As the Jersey Court stated, the rival construction of the words ‘knowingly and wilfully committed’ were

  1. the trustee is liable if it knowingly and wilfully commits an act which amounts to a breach of trust or
  1. The trustee is only liable if it knowingly and wilfully commits an act which at the time of commission is known to the trustee to be a breach of trust.

Clearly, applying the dicta in Barnsley v Noble, the proper construction as a matter of English law will be (b).

However, the Jersey Court of Appeal in Midland concluded that the answer was (a), despite an acknowledgment that authorities in relation to companies’ articles of association and trust deeds confirmed that ‘wilful default’ involved knowledge that the act is a default.

The Jersey Court cited the Lewis case (referred to above) but distinguished that authority on the basis that its support for proposition (b) was ‘diminished when there are taken into account the different context and the difference of wording’ – Lewis related to damaged cheese which was packed in a way which the railway transporter did not appreciate would lead to damage (although the words in question – ‘wilful misconduct’ – were the same).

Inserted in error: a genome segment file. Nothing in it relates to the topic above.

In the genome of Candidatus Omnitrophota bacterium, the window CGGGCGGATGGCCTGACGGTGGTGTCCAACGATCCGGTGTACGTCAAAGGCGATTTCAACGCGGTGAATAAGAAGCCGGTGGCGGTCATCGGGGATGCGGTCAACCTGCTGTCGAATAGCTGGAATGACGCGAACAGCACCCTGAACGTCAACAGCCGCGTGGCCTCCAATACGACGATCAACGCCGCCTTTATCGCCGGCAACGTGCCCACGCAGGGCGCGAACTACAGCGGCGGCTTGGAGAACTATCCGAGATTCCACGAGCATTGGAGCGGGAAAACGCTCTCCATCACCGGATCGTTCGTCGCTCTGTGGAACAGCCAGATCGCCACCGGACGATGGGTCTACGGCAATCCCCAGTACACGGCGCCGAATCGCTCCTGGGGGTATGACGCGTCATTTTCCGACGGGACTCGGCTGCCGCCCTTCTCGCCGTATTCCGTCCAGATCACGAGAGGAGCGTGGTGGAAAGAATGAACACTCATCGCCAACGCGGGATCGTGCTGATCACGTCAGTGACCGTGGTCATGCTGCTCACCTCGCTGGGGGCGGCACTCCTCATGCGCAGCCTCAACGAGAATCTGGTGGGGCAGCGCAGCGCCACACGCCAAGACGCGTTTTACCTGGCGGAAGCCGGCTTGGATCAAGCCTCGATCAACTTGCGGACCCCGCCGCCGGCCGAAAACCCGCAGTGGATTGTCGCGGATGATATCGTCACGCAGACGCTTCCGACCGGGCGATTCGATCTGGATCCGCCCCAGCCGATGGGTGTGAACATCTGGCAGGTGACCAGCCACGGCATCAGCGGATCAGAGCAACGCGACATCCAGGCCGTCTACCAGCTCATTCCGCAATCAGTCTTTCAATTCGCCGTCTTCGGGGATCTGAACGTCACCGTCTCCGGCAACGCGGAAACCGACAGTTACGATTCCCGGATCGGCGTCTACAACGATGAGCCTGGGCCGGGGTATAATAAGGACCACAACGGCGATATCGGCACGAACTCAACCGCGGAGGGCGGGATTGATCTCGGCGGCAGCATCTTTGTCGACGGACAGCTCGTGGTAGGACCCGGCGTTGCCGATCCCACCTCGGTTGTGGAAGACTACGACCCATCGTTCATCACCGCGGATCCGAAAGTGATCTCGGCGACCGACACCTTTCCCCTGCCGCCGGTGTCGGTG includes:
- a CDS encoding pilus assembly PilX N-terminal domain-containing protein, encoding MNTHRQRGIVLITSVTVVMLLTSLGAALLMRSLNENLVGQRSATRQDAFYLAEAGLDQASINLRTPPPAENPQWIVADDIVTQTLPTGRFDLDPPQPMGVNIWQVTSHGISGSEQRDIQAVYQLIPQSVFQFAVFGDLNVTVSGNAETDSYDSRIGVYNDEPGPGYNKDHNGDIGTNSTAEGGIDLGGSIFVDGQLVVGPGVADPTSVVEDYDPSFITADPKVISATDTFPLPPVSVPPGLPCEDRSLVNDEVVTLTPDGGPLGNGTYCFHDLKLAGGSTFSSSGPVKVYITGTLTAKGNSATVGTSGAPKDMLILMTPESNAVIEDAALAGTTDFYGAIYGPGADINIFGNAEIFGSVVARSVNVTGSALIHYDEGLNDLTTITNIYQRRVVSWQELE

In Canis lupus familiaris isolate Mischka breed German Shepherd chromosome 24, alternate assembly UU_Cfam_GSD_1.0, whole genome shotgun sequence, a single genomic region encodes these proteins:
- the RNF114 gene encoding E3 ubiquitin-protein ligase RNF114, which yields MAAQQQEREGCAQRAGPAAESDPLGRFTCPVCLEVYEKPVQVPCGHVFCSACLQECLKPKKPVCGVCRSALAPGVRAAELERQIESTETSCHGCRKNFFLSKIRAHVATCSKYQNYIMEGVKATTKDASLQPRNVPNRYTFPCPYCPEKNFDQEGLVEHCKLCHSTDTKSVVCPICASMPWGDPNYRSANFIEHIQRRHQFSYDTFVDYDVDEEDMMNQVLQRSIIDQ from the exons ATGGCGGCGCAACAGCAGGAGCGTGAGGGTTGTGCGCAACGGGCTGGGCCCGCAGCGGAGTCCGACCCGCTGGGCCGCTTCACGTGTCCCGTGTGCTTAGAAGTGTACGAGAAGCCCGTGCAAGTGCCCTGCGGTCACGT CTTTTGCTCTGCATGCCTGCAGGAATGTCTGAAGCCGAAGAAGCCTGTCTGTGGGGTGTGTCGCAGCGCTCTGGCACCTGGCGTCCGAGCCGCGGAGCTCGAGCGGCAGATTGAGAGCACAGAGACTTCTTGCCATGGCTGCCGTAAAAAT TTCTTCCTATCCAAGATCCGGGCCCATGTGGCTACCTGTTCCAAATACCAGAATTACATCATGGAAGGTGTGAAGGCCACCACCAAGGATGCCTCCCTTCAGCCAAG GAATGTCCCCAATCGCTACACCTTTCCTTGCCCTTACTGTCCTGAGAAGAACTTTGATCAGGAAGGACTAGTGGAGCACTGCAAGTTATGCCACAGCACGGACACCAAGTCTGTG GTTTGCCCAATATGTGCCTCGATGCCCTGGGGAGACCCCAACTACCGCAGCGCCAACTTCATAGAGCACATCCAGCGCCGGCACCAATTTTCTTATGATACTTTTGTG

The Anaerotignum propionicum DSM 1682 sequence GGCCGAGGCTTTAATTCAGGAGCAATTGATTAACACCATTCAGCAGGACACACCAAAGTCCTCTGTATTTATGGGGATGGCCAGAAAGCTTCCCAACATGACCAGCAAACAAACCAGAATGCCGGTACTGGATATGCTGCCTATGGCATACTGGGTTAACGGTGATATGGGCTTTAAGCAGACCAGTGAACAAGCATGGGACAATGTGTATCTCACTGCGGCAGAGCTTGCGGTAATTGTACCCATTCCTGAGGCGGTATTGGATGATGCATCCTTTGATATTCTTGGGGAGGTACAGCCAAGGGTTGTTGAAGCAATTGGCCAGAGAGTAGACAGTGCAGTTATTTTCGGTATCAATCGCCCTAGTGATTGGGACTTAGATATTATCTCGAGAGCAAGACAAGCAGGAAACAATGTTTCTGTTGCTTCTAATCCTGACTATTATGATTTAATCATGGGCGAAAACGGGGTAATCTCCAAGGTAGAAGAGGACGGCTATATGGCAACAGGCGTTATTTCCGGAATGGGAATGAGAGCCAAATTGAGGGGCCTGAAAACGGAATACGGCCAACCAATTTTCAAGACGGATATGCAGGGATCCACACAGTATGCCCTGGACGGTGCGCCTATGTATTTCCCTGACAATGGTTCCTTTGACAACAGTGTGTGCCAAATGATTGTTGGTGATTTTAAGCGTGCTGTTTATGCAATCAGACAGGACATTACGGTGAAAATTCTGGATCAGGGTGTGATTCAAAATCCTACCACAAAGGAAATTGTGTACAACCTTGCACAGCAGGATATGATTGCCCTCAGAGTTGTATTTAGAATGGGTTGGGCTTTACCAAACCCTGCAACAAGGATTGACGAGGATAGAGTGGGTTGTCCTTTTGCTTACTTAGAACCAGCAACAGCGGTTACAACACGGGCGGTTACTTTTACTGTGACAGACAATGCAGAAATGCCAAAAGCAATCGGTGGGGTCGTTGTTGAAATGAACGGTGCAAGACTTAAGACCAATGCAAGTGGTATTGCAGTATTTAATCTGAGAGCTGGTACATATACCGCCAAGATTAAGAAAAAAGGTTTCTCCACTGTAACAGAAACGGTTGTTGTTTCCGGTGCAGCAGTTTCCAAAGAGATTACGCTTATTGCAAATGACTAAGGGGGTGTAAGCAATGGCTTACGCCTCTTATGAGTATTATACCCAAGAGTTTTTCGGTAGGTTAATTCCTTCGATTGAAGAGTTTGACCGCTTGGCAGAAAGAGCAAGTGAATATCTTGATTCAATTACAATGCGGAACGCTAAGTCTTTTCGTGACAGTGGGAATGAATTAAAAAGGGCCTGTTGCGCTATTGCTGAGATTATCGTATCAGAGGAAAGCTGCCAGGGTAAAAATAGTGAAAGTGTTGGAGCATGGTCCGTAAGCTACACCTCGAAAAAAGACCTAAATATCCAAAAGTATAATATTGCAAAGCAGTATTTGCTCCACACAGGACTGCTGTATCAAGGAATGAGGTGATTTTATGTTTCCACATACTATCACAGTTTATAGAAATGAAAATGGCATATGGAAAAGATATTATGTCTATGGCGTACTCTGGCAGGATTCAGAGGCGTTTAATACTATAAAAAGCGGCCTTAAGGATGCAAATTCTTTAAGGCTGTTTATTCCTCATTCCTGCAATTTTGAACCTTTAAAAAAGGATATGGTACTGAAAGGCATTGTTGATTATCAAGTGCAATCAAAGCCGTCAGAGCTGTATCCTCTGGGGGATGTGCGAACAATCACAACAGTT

The main clue to the different conclusions may come from the fact that the Midland authority dates from 1995. The Jersey Court made reference to some old cases – Lewis from 1877, In re Leeds and In Re City Equitable from 1925 and Re Vickery from 1931.

Since Midland, (and available for consideration in Barnsley v Noble) a number of relevant and important authorities have arisen – Armitage v Nurse (1998), Bonham v Fishwick (2008) and importantly the Privy Council decision (in relation to a Guernsey trust) in Spread Trustee in 2011. All support the contention that more than wilful conduct is required.

On the face of it therefore, at present a Jersey trustee – or an English trustee of a Jersey trust – will potentially be held to a higher standard of conduct than its English counterpart – a ‘mere’ wilful act even if not known or understood to be a breach will not be capable of exculpation by the usual clause.

It may be that the principle in Midland will in due course be reviewed and overturned so as to bring us in line with the English position. Whilst it is a Jersey Court of Appeal decision and as such is prima facie binding authority on Jersey’s Royal Court, a Jersey Court looking at this issue again in the light of the persuasive Privy Council decision in Spread may well find a way of adopting that reasoning.

In Heinrichs and others v Pantrust International SA and others [2017] JRC 006, an act of wilful default was found to have occurred, as a preliminary to an application for an account. However that appears to have been without any analysis of the issue, in circumstances where there was evidence of secret interest turns and fabrication of documents and accounts.